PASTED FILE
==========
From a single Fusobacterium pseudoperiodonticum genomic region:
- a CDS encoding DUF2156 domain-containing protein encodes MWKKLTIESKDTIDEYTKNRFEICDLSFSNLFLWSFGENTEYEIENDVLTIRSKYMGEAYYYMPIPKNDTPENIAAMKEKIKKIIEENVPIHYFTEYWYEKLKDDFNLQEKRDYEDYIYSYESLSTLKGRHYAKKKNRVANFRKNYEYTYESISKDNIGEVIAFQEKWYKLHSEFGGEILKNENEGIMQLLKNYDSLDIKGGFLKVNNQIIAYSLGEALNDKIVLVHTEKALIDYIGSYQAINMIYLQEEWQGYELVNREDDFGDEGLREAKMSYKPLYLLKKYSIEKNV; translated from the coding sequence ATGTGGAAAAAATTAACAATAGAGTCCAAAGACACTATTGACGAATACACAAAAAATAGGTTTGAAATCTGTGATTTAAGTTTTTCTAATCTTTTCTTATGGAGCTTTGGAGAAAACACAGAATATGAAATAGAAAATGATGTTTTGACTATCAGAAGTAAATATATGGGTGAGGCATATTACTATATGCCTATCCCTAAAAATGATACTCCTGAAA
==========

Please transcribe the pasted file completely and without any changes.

From a single Fusobacterium pseudoperiodonticum genomic region:
- a CDS encoding DUF2156 domain-containing protein encodes MWKKLTIESKDTIDEYTKNRFEICDLSFSNLFLWSFGENTEYEIENDVLTIRSKYMGEAYYYMPIPKNDTPENIAAMKEKIKKIIEENVPIHYFTEYWYEKLKDDFNLQEKRDYEDYIYSYESLSTLKGRHYAKKKNRVANFRKNYEYTYESISKDNIGEVIAFQEKWYKLHSEFGGEILKNENEGIMQLLKNYDSLDIKGGFLKVNNQIIAYSLGEALNDKIVLVHTEKALIDYIGSYQAINMIYLQEEWQGYELVNREDDFGDEGLREAKMSYKPLYLLKKYSIEKNV; translated from the coding sequence ATGTGGAAAAAATTAACAATAGAGTCCAAAGACACTATTGACGAATACACAAAAAATAGGTTTGAAATCTGTGATTTAAGTTTTTCTAATCTTTTCTTATGGAGCTTTGGAGAAAACACAGAATATGAAATAGAAAATGATGTTTTGACTATCAGAAGTAAATATATGGGTGAGGCATATTACTATATGCCTATCCCTAAAAATGATACTCCTGAAA